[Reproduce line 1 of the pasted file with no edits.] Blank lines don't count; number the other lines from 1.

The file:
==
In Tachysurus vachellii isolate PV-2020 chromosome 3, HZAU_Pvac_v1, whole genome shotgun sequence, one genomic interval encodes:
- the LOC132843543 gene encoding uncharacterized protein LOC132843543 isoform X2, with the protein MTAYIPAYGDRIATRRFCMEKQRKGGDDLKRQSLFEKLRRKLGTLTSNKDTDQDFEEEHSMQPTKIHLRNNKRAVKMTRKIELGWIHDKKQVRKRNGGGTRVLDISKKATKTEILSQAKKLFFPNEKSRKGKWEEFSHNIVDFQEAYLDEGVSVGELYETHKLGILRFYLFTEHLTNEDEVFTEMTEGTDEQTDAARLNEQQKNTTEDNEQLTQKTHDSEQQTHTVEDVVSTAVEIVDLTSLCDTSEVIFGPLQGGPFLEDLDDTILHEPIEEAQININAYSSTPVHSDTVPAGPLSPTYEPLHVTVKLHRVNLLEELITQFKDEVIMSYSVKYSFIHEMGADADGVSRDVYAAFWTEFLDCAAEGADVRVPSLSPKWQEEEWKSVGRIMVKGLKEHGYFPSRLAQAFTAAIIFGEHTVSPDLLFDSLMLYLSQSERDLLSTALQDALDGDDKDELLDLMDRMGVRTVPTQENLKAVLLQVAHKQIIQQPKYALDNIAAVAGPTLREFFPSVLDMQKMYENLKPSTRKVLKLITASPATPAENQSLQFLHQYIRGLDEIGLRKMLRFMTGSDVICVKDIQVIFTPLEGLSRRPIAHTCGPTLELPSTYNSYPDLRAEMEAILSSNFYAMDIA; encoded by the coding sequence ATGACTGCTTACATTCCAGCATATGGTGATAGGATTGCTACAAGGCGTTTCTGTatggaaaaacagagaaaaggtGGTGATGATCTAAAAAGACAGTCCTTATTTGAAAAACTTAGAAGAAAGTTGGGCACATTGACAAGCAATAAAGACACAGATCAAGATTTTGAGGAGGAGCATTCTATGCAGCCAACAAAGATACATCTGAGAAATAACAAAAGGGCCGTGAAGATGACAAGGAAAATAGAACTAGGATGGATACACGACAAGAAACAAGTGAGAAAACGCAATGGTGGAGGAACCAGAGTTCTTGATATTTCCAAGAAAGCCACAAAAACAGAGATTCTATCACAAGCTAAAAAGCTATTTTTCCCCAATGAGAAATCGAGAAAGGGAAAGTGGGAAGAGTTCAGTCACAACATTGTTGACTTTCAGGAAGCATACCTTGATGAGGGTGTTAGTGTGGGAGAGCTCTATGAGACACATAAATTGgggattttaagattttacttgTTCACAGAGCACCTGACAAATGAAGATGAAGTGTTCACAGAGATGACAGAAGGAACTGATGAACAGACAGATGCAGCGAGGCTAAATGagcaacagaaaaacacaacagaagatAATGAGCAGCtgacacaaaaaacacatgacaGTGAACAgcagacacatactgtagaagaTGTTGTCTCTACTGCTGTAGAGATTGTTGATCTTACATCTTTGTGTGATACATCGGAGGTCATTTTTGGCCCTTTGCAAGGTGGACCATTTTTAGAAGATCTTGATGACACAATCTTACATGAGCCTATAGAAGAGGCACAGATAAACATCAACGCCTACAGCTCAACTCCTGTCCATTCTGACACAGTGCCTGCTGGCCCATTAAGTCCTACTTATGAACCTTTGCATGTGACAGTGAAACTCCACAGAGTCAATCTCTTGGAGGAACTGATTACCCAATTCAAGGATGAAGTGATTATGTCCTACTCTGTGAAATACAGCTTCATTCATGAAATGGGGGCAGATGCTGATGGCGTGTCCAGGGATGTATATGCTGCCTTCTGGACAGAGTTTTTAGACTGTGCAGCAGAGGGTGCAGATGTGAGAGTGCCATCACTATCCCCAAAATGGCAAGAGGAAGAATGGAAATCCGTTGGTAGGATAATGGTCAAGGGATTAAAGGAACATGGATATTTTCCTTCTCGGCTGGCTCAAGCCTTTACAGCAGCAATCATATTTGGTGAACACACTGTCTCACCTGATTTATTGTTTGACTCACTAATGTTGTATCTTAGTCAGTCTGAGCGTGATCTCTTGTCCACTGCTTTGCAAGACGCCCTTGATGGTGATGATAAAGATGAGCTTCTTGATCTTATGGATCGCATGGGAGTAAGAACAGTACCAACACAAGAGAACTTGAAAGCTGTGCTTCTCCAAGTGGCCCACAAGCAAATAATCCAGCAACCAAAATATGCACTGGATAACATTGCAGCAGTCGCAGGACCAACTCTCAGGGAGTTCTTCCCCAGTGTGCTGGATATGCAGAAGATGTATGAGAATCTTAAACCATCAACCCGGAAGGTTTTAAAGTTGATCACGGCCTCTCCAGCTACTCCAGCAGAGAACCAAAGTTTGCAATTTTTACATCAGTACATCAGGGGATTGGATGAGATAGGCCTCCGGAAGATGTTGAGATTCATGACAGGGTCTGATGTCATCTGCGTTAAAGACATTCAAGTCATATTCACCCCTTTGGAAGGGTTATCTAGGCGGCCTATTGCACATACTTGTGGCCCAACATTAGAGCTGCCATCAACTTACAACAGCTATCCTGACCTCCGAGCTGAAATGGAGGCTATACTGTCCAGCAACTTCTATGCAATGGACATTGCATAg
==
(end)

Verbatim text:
In Tachysurus vachellii isolate PV-2020 chromosome 3, HZAU_Pvac_v1, whole genome shotgun sequence, one genomic interval encodes: